Movita went on to international fame and married two famous masculine hunks, first the boxer Jack Doyle and then superstar Marlon Brando (quite atypically she was an "older woman" marrying a young superstar) so we're guessing she had a type...

Click to read more ...

Friday
Jun052015

Q&A Pt. 2: Rain Men, Paperboys, Oscar Greats

We had too many good questions last week to keep it all confined to one post. So now that you're read part one, so here's part two of the week's reader question roundup. I saved all the Oscar questions for this round to motivate me to update those Oscar chart this weekend. Ready? 

SONJA: Why do we mourn/rage about "undeserved" wins so often? In reality it doesn't change anything....

It's as useless as making your bed in the morning but we still make our beds, right? Or in my case throw the comforter haphazardly across the sheets - close enough! Listen, I consider it a sign of good character to mourn poor choices from awards bodies as long as one does so pointedly and briefly and doesn't allow it to become part of one's whole character like hating an actr- OH WAIT OOPS.  

People like to be dismissive about awards and say 'they don't matter!'  but it's simply not true. THEY DO. Awards permanently influence resumes and entire careers by way of their temporary affect on opportunities and, yes, praise (once considered a "great" it takes decades for the petals to fall off that rose... it took decades for people to start getting snippy about Al Pacino & Robert DeNiro's work!

Plus it goes in the history books. Baby cinephiles decades later still look these things up and watch the movies that were awarded to teach themselves movie history. I speak from experience. I know this to be true.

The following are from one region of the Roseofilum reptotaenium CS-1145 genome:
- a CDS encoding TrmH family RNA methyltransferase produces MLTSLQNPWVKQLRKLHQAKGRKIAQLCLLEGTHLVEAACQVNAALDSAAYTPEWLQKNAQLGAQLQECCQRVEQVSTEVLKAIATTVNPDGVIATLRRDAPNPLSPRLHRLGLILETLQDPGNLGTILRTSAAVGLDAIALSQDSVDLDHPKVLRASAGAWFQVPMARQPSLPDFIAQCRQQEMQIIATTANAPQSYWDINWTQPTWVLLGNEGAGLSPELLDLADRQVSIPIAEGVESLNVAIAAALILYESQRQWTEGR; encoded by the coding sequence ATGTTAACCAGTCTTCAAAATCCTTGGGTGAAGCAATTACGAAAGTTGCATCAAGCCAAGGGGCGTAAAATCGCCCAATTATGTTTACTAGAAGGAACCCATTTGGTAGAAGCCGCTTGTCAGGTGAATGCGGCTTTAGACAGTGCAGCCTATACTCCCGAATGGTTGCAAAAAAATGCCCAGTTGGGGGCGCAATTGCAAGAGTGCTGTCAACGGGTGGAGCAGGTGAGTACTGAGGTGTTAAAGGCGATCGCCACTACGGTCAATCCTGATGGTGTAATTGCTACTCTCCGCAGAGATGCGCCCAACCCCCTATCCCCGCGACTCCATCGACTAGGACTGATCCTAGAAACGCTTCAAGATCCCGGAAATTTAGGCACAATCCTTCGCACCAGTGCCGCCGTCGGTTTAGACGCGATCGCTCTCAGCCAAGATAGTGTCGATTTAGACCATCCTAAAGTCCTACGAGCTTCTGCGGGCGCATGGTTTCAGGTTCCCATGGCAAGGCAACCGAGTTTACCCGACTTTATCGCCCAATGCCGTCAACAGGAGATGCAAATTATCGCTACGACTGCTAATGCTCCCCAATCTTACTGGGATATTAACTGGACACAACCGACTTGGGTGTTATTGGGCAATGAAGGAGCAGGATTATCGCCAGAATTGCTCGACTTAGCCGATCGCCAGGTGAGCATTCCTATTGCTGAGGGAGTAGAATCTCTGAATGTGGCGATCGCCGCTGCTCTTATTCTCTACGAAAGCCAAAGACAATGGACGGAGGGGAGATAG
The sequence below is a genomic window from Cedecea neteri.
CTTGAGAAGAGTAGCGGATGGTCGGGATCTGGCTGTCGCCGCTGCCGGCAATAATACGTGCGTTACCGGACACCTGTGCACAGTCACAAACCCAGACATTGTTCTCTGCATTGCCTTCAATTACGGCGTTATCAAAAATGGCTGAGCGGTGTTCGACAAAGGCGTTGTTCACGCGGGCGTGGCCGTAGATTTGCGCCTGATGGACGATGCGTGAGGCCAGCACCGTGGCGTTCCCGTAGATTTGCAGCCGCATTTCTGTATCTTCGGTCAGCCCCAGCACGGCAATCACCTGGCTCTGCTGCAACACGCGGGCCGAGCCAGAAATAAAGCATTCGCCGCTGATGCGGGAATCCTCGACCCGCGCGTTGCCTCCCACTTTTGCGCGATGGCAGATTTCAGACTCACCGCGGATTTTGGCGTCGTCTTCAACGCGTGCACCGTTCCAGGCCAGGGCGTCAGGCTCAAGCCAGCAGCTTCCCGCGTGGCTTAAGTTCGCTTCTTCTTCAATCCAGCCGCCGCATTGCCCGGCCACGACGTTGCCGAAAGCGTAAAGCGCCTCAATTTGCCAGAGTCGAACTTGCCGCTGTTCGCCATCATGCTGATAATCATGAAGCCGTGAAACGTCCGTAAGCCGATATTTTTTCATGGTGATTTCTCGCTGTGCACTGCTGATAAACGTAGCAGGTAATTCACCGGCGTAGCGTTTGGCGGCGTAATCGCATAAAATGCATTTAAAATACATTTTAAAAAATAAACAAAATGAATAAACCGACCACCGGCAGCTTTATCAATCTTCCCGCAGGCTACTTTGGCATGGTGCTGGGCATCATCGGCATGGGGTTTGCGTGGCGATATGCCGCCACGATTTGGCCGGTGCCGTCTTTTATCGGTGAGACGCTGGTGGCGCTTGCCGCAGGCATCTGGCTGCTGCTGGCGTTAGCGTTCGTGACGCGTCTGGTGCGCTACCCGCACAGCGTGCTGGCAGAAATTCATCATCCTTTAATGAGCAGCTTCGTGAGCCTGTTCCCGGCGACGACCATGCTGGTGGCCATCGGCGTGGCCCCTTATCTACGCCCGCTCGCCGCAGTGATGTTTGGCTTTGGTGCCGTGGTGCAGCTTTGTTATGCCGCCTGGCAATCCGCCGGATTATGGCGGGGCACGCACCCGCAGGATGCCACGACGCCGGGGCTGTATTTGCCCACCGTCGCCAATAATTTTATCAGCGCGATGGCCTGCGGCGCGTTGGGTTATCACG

CASH: Dustin Hoffman's win for "Rain Man" baffles me...

more after the jump...

Click to read more ...

Wednesday
May202015

The Many Cinematic Lives of Anne Boleyn

479 years ago on May 19th the second and most famous of Henry VIII's six wives, Anne Boleyn, was beheaded. But almost 5 centuries after her death, her life continues to fascinate storytellers. It seems that every couple of years there's a new interpretation of the events that conspired in England all those years ago. The latest version of King Henry and his many wives is Hilary Mantel's award-winning books Wolf Hall and Bring Up the Bodies. Both books have already been adapted to a miniseries that just aired on PBS over the past month and is currently playing on Broadway in a production that originally was staged by the Royal Shakespeare Company and played the West End (and recently received 8 Tony nominations including Best New Play). And while Mantel's books and the subsequent adaptations of her work focus on the events from Thomas Cromwell's point of view, there's no doubt that the reason we're still telling this tale is because of that woman that inspired a king to leave his wife and create an entirely new religion just to be with her: Anne Boleyn. (Even the Broadway production's marketing puts Lydia Leonard in her Tony-nominated performance as the one time queen front and center.)   

Inspired by the current influx of entertainment based on Boleyn and her exploits at court, for the anniversary of her infamous death, let's take a look at three famous actresses that have played Boleyn over the years... 

The Private Lives of Henry VIII (1933)